St. Luke's Road planting
IF you go down to the woods today, you will be in for a
surprise, well, we are not talking about the Easter bunny, but the sudden
appearance of bushes along part of the tree lined St. Luke's Road. This has
raised fears from some residents that the old horse chestnut trees, better known
as conker trees, which are in wide spread decline, might now be at risk. In
October 2016, experts told the media that they predict that 2 million horse
chestnut trees will be lost within the next 15 years. The trees for many years
have been a massive attraction for local children, wanting to collect conkers
from them. The land they are located on is a very small strip of St Luke's
Church Road, owned by the Firwood Estate, at the edge of Formby's Pine Woods.
This section has been open to the public for over 100 years, we are told.
Currently, there a public footpath:- it is part of the Coastal Path; and
disputed bridleway on it. The road also acts as access to a section of road that
is currently Council owned, servicing a few homes. The worry is also that this
is a new move to remove public access. We have tried to email the owners for
more information since being alerted to the changes being made. The Formby Civic
Society have also commented that:- "We would have no real objection
to the new planting of laurels along that part of St. Luke's Road which is now
privately owned. It does now look however, as if it is a private driveway and
not anything like its original design. This continuation of St. Luke's Road was
once an 'Avenue' planted by the Formby Family and a very natural looking country
lane." We would love to hear your views on this issue.
Please email us to:-
The National Trust is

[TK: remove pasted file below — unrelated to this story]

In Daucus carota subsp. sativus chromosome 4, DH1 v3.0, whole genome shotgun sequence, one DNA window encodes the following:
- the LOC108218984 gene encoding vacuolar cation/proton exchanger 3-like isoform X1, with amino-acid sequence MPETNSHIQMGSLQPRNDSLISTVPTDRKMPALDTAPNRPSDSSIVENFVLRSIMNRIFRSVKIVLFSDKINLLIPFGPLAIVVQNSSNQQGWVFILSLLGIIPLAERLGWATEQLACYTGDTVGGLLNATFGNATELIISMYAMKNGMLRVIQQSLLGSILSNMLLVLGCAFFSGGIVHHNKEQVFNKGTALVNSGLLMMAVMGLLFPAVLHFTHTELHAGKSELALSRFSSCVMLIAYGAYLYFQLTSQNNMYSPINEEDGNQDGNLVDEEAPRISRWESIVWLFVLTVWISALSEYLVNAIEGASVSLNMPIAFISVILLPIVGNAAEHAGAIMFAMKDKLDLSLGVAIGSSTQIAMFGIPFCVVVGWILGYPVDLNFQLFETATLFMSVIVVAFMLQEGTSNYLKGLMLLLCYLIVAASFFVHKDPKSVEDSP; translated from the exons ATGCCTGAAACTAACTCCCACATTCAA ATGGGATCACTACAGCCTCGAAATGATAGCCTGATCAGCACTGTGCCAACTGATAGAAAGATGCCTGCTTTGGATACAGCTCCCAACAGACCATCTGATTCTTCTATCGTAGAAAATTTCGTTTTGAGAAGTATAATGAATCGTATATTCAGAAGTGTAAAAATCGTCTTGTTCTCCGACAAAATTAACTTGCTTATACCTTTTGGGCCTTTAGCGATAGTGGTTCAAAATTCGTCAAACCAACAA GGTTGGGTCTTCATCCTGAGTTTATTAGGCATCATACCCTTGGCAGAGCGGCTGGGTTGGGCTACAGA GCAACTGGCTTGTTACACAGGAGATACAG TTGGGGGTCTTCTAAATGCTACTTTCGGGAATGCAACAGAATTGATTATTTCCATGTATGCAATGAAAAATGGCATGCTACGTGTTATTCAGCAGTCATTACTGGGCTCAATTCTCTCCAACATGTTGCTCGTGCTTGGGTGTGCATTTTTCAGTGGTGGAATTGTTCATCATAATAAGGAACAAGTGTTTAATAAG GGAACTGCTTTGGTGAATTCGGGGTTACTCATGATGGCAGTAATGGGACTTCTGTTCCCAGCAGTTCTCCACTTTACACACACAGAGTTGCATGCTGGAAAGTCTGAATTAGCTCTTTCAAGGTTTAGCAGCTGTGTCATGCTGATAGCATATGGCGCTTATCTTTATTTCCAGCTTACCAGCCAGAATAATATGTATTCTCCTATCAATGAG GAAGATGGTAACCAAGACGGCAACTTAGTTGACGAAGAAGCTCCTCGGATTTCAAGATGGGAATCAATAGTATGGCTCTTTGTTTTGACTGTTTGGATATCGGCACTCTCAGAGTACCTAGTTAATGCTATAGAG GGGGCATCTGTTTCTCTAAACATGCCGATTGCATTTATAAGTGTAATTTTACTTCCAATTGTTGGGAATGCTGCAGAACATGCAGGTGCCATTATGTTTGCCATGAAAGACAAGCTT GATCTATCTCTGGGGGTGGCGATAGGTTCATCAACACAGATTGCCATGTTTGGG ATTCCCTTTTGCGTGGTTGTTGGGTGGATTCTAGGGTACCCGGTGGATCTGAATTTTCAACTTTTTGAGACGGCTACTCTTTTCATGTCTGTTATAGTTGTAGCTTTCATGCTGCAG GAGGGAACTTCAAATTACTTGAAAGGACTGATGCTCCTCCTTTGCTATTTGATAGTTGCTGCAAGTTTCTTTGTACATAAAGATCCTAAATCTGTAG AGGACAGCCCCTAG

celebrating 50 years caring for the coast at Formby
THE conservation charity The National Trust, have cared
for 210 hectares Freshfrilds' coastline, since 12 April 1967, when it was
safeguarded through the Neptune Fund, set up specifically to purchase and
protect coast around the UK.
The stretch of coast, now better know as Formby National trust Reserve, is an
area of great importance for its mobile sand dunes; some of the best in the
entire UK; and the wildlife that lives here, including:- rare Natterjack Toads,
sand lizards and red squirrels in the pine woods. It is also much loved by
locals and visitors with its stunning views that stretch out towards Wales, the
Irish Sea and even the Lake District!
Volunteers and staff marked the occasion by blowing out the candles on a 50th
birthday cake created by local Formby based cake designer
Lisa Lill, who runs
Cake Amour by Lisa and featuring sugar models
of the iconic dunes, pine woods and wildlife.
Justin Matthews, Ranger for the National Trust at Formby,
commented:- "50 years is a fantastic achievement and we are so proud to
reach this milestone. We couldn't do it without our dedicated staff and
volunteers and the support of our local community who work so hard to help care
for the coast, managing it and maintaining it for generations to come. We're
looking forward to the next 50 years and hope that everyone will join in the
celebrations by coming along to one of our events happening throughout the year
or just taking time out to enjoy this special place."
2017 is particularly significant because it marks Sefton Council's Year of the
Coast. It was also recently announced that the Trust is in conversations with
the Council about the possibility of caring for an additional 204 hectares of
land, currently managed by Sefton.
A spokesman for Sefton Council said:- "We know how important the coast is
and reaching 50 years in Formby is a significant milestone for the National
Trust. With 2017 being the Year of Sefton's Coast and the positive discussions
taking place between National Trust and Sefton Council over the potential
transfer of land in Formby, there is so much to celebrate. Here's to the next 50
years as well!"
Visit the National Trusts
website for a list of events at the
National Trust Formby; exploring everything from wildlife to asparagus and what
is living on the beach.